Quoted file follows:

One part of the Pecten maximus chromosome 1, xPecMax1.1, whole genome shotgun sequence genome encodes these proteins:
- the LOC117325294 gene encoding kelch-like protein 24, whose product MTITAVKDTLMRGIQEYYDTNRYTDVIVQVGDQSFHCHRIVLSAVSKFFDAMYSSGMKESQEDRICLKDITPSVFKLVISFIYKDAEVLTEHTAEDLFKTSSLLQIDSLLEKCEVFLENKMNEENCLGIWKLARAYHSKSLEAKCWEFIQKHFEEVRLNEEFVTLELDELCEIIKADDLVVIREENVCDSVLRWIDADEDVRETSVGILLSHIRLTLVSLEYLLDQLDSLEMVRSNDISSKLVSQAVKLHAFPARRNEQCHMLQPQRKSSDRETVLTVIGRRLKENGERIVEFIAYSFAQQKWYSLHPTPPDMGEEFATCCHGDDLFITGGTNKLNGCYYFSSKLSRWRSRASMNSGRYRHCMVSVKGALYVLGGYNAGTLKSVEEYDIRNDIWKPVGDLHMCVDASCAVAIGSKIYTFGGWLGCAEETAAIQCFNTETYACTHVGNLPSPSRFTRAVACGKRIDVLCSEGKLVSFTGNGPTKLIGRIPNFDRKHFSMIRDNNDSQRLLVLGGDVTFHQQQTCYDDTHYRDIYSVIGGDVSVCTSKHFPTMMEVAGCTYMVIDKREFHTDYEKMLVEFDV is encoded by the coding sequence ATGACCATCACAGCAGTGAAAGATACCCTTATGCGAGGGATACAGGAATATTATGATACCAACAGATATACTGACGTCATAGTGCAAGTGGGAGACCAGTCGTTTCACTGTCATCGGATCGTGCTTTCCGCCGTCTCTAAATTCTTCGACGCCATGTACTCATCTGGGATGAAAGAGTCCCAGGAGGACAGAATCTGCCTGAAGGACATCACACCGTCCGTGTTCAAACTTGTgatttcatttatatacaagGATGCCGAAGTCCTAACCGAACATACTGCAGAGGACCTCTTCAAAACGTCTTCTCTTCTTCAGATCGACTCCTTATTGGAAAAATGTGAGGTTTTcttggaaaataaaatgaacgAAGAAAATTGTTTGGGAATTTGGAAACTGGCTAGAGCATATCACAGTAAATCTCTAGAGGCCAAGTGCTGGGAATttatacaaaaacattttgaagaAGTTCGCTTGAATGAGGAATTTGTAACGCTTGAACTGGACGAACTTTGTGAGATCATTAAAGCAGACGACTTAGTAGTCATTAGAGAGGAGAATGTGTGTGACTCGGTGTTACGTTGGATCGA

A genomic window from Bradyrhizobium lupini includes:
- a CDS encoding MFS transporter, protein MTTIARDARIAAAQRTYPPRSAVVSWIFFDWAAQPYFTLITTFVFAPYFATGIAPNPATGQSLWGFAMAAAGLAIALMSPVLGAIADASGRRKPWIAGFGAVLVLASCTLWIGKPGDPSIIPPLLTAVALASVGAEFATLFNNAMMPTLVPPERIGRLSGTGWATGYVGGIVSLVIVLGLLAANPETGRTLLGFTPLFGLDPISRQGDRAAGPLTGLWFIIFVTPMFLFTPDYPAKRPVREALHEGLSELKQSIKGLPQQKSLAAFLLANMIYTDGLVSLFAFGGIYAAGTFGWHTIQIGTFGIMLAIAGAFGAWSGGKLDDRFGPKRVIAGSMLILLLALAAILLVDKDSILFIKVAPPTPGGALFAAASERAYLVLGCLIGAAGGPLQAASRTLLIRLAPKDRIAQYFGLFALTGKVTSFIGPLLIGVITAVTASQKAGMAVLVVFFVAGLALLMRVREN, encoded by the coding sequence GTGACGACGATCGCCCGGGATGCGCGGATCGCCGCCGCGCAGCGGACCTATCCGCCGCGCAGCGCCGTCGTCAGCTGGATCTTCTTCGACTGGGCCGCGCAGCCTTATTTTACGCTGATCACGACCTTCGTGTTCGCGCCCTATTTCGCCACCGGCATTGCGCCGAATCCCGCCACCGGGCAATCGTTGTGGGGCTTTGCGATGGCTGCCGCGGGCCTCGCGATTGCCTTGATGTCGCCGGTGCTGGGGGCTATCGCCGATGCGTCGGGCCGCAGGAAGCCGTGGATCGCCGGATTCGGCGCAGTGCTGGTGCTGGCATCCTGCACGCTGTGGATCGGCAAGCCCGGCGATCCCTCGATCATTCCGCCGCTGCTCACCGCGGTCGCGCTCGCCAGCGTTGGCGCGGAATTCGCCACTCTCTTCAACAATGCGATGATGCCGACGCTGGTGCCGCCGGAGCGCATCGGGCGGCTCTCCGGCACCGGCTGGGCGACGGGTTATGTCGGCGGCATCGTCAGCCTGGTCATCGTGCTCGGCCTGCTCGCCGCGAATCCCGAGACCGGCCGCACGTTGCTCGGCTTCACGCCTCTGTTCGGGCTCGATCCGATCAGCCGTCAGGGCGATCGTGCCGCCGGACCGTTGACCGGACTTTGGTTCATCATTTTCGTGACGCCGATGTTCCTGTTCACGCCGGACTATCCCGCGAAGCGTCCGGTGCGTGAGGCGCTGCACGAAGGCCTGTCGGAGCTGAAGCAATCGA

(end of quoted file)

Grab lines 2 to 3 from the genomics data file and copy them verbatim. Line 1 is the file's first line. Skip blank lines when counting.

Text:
- the LOC117325294 gene encoding kelch-like protein 24, whose product MTITAVKDTLMRGIQEYYDTNRYTDVIVQVGDQSFHCHRIVLSAVSKFFDAMYSSGMKESQEDRICLKDITPSVFKLVISFIYKDAEVLTEHTAEDLFKTSSLLQIDSLLEKCEVFLENKMNEENCLGIWKLARAYHSKSLEAKCWEFIQKHFEEVRLNEEFVTLELDELCEIIKADDLVVIREENVCDSVLRWIDADEDVRETSVGILLSHIRLTLVSLEYLLDQLDSLEMVRSNDISSKLVSQAVKLHAFPARRNEQCHMLQPQRKSSDRETVLTVIGRRLKENGERIVEFIAYSFAQQKWYSLHPTPPDMGEEFATCCHGDDLFITGGTNKLNGCYYFSSKLSRWRSRASMNSGRYRHCMVSVKGALYVLGGYNAGTLKSVEEYDIRNDIWKPVGDLHMCVDASCAVAIGSKIYTFGGWLGCAEETAAIQCFNTETYACTHVGNLPSPSRFTRAVACGKRIDVLCSEGKLVSFTGNGPTKLIGRIPNFDRKHFSMIRDNNDSQRLLVLGGDVTFHQQQTCYDDTHYRDIYSVIGGDVSVCTSKHFPTMMEVAGCTYMVIDKREFHTDYEKMLVEFDV is encoded by the coding sequence ATGACCATCACAGCAGTGAAAGATACCCTTATGCGAGGGATACAGGAATATTATGATACCAACAGATATACTGACGTCATAGTGCAAGTGGGAGACCAGTCGTTTCACTGTCATCGGATCGTGCTTTCCGCCGTCTCTAAATTCTTCGACGCCATGTACTCATCTGGGATGAAAGAGTCCCAGGAGGACAGAATCTGCCTGAAGGACATCACACCGTCCGTGTTCAAACTTGTgatttcatttatatacaagGATGCCGAAGTCCTAACCGAACATACTGCAGAGGACCTCTTCAAAACGTCTTCTCTTCTTCAGATCGACTCCTTATTGGAAAAATGTGAGGTTTTcttggaaaataaaatgaacgAAGAAAATTGTTTGGGAATTTGGAAACTGGCTAGAGCATATCACAGTAAATCTCTAGAGGCCAAGTGCTGGGAATttatacaaaaacattttgaagaAGTTCGCTTGAATGAGGAATTTGTAACGCTTGAACTGGACGAACTTTGTGAGATCATTAAAGCAGACGACTTAGTAGTCATTAGAGAGGAGAATGTGTGTGACTCGGTGTTACGTTGGATCGA

A genomic window from Bradyrhizobium lupini includes: